$1,500 wouldn’t go very far in paying for a private
four-year college, it would make a dent in community
college or trade school costs (at least at current
prices). In any case, Quint said, the broader goal of
the initiative is to get families thinking about saving
an opportunity for kids and their families to think
about college in some very real ways and not some
pie-in-the-sky dream," Quint said. "The $500
is seed money. It has practical as well as aspirational
this month, the Alfond Foundation gave $500 to every
family that opened a 529 account within the first year
of the baby’s birth, but the family had to act first.
A similar law in Rhode Island calls for the state to
pony up $100 for every family that opens a 529 for a
states are also moving to enhance their 529 plans,
which last year increased the maximum deduction for 529
contributions from $750 to $2,000 for individual filers
and from $1,500 to $4,000 for joint filers, effective
for the year ending Dec. 31, 2013.
which increased the deduction from $5,000 to $10,000 for
individuals and married couples filing jointly, and from
$1,500 to $5,000 for married people filing separately,
beginning in 2014;
which in 2013 removed a restriction prohibiting accounts
with the same owner and beneficiary from participating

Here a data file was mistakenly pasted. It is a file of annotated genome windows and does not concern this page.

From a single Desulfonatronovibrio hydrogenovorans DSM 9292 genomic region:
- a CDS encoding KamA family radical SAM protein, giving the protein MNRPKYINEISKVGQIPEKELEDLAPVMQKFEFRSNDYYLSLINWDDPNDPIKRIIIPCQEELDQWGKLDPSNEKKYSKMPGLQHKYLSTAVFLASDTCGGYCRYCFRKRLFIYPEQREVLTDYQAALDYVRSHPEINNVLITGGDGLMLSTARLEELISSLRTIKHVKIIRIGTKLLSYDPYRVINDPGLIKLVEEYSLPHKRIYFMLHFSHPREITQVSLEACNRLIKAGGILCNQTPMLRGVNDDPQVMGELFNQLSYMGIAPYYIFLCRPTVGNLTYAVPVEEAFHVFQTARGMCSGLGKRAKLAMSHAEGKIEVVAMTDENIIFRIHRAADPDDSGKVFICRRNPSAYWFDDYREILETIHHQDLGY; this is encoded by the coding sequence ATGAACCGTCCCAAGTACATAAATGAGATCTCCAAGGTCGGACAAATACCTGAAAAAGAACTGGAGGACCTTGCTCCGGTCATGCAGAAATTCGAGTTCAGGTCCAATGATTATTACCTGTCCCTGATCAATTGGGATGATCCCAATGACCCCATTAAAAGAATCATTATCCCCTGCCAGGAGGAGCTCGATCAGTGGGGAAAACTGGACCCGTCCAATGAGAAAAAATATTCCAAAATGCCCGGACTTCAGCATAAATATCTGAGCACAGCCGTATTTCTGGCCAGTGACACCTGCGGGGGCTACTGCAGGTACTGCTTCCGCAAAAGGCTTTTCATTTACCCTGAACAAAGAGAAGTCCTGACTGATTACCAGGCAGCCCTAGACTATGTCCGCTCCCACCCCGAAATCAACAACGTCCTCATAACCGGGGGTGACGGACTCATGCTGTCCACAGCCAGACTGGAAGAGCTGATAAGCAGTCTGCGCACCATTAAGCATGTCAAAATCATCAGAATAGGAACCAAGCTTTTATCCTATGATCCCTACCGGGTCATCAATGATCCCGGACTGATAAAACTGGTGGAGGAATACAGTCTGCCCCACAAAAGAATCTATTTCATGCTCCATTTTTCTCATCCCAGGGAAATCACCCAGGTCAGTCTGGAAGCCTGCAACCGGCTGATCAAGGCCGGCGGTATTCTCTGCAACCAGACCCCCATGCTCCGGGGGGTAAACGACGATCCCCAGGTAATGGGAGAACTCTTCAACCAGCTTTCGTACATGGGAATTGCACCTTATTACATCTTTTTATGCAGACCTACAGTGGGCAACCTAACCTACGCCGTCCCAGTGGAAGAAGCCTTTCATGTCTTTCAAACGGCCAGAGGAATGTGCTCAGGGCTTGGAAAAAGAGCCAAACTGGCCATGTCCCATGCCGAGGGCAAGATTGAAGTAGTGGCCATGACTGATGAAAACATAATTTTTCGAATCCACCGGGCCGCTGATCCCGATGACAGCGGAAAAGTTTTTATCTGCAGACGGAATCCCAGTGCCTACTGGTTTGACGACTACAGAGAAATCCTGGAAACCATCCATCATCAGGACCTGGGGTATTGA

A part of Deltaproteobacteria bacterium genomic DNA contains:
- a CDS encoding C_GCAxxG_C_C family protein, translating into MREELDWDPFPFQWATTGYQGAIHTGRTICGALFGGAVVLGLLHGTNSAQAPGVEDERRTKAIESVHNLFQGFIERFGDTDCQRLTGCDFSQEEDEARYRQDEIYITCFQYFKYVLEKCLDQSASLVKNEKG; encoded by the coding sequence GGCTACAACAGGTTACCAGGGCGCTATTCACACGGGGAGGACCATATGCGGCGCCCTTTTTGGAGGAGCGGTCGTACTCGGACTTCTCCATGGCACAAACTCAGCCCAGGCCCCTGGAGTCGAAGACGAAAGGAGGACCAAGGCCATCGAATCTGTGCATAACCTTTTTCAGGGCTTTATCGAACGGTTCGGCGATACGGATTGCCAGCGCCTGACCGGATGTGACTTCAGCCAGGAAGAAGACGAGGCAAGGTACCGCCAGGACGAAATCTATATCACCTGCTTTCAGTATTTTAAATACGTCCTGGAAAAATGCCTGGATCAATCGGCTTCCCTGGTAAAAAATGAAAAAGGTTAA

in both of Oregon’s 529 college savings plans, one
sold directly by the state and another sold by brokers.
where the legislature approved a bill which would let
taxpayers carry a tax deduction into the next tax year.
The state limits deductions to $3,000 annually, so if a
contributor put in $4,000 into the 529 account, then
$1,000 of that deduction could be used in the next tax
year. Republican Gov. Scott Walker is expected to sign
where Democratic Gov. Steve Bullock signed a bill last
year that made taxpayers’ contributions to a
non-Montana 529 plan eligible for a state income tax
deduction. The change was effective for all of 2013.
Montana joins Arizona, Kansas, Maine, Missouri and
Pennsylvania in allowing taxpayers to take a deduction
no matter where they open a 529 account.
a competitive marketplace, so you don’t have to use
your own state’s plan," Hurley said. "Feel
free to shop around. It won’t make a difference where